Buying Type

Can anyone tell me if letterpress type is the same as hot stamping type? I just want to make sure there are no height differences since I’m looking at buying some new fonts.
Thank you.

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I have some 18 point News Gothic brass type for hot stamping for sale if you’re looking for some. It’s type high and a pretty large amount of upper case with a limited single font of lower case.


As previously posted, standard letterpress type will work but will eventually wear out due to the heat (and with this being a letterpress community you will not find much support for destructive practices of irreplaceable type).

Brass is best, but hard to find and initial investment can be expensive.

Zinc is next & Kingsley type was made for hot stamping (NA Graphics has some listed on their site).

As for type being produced and sold today:
Check out the other thread going on right now; there is relevant information and a post from Sky Shipley of the Skyline foundry stating that their type withstood 1,200 impressions. Dale Guild Foundry type is hard foundry type and they approve it for hot stamping in statements on their website. Buying from these sources could help ensure type availability in the future.

I am not sure what kind of metal is in the type being offered from the producers of the hot stamp machines (like Howard and gold magic).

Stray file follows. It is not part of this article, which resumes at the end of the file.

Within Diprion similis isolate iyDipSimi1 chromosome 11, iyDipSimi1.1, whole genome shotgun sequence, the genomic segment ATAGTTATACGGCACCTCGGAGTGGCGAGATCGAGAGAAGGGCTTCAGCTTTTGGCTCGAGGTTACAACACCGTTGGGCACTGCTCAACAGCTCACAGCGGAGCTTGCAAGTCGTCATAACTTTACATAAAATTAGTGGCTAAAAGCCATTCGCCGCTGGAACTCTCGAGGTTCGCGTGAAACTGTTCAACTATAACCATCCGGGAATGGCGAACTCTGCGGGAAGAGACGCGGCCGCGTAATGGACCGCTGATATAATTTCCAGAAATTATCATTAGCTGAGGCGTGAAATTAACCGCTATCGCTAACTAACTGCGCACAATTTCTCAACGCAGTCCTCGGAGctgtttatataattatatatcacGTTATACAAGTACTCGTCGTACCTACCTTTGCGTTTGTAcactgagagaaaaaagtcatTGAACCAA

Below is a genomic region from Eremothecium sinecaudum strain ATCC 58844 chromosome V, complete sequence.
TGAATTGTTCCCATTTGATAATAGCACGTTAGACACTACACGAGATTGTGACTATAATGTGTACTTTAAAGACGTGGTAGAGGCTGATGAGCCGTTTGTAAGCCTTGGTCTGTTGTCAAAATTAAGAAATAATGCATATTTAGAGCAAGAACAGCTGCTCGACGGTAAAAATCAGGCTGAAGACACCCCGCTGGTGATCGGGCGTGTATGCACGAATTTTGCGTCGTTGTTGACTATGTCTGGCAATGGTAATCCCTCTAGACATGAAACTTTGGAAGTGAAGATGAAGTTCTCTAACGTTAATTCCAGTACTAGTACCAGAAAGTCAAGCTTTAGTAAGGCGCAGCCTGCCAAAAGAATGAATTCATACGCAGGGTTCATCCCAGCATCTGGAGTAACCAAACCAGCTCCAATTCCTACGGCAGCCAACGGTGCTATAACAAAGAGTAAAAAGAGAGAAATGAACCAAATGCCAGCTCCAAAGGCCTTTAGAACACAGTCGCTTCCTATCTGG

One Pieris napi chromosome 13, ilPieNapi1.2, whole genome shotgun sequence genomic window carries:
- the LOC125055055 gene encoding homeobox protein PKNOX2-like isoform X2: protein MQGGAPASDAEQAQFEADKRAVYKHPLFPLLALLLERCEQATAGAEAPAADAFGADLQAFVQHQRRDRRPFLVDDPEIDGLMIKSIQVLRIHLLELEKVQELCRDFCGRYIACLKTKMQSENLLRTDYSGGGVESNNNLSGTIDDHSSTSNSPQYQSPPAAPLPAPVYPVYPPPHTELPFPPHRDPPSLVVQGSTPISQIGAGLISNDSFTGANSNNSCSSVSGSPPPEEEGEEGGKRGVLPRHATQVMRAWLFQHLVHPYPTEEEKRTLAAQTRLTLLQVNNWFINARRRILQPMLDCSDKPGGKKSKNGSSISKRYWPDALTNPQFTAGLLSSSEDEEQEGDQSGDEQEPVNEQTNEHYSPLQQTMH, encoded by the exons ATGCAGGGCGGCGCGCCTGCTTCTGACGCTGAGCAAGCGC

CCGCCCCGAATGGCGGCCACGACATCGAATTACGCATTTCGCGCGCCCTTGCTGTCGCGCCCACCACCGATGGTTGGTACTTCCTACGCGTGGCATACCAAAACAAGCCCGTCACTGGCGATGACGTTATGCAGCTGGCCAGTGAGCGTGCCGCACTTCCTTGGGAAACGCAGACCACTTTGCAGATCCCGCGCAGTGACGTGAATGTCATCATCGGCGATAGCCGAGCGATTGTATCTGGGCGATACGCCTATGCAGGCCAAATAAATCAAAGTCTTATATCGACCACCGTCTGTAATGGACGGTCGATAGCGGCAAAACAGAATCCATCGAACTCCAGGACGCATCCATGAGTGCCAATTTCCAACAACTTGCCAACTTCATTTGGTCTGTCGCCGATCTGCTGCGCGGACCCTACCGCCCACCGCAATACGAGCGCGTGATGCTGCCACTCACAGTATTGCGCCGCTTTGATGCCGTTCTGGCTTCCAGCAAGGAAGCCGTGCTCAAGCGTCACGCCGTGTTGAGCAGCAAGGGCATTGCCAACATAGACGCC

Georg Kraus from in Germany has brand new special founts available for bookbinders from the famous Stempel Foundry, who produced half founts.

Mindy’s question was as to height as well as the type being “the same”. The first question has been answered, but not the height issue. I can tell you that the height is generally standard .918” on stamping type as well as printing type (in the US).

Many hot stampers utilize magnesium or copper engravings for images, thus not jeopardizing typemetal fonts.

The type issued by Kingsley for their foil stamping machines is definitely lead-based, although I seem to recall that it has a higher concentration of something in it to enable it deal with being heated. Not near my reference materials right now, so maybe someone else can chime in on this point.

I was under the impression that at least the older Kingsley type was zinc-based (zamac, mazak, or pot metal) rather than lead-based, in which case it should have not lead in it at all as I understand even a bit of lead ruins the zinc alloys. Maybe the more recent Kingsley type is a hard lead alloy?